Out Of Tragedy, Many Find Christ At Happy Hill Church?

June 2022

On January 22, 1972, not long past midnight, on Highway 75 near Bartlesville, Oklahoma, there were blinding headlights, the screech of tires braking, screams, and the explosion of two cars hitting head on. Then there were five dead teenagers.

The day before, Friday, had started out as an ordinary day in the life of Pastor Charles Richey. This faithful pastor and his dear wife did not know that great tragedy was about to strike his church family and his own family.

On that Friday, Pastor Richey and one of his men, Brother Willard Fugate, organized a church trip to take a group of youth and adult sponsors from the Ramona/Bartlesville area to a youth rally in Arkansas City, Kansas. The caravan of three cars arrived safely at the church that night, and it was a great youth rally. Everyone enjoyed the church service and the fellowship afterward. When they got through fellowshipping and eating, they loaded up and headed home.

When the caravan got near Copan, Oklahoma, great tragedy struck. It was about 1 a.m. on Saturday morning when a car traveling north on Highway 75 crossed the center line and came straight for the church caravan. The driver of the first car saw the danger and dodged the coming car. The driver of the second car did not see it in time and there was a head-on collision. The third car, driven by Pastor Richey, was not involved. Law enforcement people arrived. Ambulances arrived. Four teenagers in the second car were killed. My cousin Anna May Cox and Cecil Cummings survived but had to be hospitalized. Two of the teens killed were Dorothy and Nancy Gray, my cousins. Eighteen-year-old Randy Russell was killed. The pastor’s daughter, Diana Richey, was killed. The driver of the car that hit them was killed. What tragedy! And it happened on the way home from attending a youth rally.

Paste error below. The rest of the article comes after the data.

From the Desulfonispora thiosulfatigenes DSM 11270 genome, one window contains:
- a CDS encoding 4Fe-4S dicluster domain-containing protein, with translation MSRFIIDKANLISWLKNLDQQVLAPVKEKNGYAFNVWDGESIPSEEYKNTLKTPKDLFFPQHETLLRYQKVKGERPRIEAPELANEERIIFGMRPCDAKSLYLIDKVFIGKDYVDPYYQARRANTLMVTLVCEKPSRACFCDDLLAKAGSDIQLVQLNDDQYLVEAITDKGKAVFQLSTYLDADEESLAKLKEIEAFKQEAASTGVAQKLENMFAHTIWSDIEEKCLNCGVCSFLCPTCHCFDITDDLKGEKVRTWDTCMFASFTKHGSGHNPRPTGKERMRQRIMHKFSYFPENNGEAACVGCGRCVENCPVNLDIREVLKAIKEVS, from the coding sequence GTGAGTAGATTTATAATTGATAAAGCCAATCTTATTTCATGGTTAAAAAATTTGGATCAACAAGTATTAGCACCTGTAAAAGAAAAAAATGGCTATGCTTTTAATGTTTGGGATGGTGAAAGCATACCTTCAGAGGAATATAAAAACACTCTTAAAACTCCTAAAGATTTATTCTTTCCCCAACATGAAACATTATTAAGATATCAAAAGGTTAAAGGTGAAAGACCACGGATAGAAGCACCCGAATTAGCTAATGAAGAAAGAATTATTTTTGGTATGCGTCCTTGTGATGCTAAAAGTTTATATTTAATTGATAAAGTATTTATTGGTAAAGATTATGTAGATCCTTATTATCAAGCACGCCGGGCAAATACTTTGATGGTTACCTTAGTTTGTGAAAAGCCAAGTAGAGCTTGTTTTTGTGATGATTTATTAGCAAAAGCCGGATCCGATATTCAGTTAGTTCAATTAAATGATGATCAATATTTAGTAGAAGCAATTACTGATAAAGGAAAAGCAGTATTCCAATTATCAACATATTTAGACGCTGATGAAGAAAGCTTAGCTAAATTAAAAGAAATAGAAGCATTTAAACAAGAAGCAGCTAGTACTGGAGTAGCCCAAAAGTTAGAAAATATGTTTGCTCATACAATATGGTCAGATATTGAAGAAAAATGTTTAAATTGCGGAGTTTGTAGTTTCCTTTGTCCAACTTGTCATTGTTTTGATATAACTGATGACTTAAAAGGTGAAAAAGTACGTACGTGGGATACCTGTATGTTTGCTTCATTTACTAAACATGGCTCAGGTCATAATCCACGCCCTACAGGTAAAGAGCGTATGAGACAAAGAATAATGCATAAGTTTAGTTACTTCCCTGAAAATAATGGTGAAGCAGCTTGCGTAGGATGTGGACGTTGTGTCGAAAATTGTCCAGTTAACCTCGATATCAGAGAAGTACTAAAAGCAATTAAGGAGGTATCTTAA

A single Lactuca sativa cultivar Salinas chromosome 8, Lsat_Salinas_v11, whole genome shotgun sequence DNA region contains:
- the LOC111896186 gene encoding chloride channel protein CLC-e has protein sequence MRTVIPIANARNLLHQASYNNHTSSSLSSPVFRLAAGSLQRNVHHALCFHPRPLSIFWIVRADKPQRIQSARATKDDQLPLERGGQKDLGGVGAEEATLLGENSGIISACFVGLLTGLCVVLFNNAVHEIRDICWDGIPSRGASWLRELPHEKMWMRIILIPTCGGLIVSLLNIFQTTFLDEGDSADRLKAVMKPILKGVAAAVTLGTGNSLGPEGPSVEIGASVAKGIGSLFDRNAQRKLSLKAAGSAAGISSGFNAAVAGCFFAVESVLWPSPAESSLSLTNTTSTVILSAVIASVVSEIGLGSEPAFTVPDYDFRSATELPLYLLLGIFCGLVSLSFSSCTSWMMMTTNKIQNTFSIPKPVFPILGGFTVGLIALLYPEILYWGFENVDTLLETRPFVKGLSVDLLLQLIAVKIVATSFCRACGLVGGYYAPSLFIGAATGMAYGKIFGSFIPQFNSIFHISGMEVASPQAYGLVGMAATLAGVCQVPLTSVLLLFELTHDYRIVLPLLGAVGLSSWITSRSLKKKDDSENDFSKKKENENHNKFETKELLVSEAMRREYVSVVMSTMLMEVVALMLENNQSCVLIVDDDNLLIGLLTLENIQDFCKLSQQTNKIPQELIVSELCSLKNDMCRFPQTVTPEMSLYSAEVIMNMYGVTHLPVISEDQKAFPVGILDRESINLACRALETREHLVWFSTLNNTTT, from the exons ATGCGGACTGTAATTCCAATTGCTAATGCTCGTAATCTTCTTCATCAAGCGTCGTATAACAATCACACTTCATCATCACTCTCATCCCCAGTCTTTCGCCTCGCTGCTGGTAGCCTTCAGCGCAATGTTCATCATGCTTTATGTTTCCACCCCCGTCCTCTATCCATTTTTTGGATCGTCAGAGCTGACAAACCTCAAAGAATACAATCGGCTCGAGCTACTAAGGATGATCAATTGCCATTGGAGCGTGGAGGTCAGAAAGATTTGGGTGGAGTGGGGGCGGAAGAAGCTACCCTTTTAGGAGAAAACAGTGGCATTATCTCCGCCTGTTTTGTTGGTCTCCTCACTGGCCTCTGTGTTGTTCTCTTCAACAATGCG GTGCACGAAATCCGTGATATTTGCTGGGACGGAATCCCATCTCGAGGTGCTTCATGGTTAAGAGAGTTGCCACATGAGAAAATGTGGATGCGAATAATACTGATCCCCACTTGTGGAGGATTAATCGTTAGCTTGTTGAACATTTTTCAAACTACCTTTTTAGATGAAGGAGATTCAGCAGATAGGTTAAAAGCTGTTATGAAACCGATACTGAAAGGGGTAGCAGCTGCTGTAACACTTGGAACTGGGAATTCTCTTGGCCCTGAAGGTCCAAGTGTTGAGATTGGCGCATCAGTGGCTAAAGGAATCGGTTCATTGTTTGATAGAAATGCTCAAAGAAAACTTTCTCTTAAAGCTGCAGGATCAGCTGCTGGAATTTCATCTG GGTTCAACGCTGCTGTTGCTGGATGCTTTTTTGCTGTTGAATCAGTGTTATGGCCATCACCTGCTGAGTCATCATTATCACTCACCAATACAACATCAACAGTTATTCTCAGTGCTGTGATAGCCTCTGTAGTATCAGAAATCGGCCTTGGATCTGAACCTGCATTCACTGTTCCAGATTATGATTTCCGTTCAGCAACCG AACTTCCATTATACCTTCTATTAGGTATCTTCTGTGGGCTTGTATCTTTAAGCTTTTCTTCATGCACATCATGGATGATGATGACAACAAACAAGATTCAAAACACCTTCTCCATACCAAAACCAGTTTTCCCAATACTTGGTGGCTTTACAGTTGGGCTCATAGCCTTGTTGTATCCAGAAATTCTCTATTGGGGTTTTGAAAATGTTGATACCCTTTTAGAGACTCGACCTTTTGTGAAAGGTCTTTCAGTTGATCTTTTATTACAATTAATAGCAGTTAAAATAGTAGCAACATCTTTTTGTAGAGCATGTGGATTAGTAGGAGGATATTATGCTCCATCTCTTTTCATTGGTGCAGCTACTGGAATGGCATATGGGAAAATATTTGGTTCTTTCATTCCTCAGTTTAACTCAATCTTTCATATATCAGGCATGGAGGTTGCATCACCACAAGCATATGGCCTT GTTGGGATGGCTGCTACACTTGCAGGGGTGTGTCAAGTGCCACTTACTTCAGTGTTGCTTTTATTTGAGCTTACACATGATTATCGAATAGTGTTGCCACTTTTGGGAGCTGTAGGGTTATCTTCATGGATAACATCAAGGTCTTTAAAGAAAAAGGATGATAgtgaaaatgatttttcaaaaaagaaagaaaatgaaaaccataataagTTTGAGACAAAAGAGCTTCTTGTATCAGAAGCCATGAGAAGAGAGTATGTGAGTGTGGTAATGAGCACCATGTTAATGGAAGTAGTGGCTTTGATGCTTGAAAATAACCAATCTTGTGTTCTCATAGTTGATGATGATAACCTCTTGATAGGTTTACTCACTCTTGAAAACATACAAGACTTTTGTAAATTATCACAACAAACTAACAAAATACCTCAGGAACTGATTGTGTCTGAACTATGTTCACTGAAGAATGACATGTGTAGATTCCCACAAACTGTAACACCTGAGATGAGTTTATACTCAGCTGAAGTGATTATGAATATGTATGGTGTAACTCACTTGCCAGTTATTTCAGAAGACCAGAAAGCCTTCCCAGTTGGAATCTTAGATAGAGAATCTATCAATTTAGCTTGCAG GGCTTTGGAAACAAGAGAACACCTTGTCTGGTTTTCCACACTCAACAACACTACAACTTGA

The next day was Sunday, January 23. Pastor Richey and the church elders agreed to cancel church services. It was a very sad and difficult weekend. Funeral services had to be scheduled. Burial plots had to be found. An auditorium for the service had to be secured. Pastor Richey and his wife had to make proper funeral arrangements for their daughter Diana. My dear uncle and aunt, Lawrence and Evelyn Gray, had to make burial arrangements for their two daughters, Dorothy and Nancy. The Russell family had to do the same.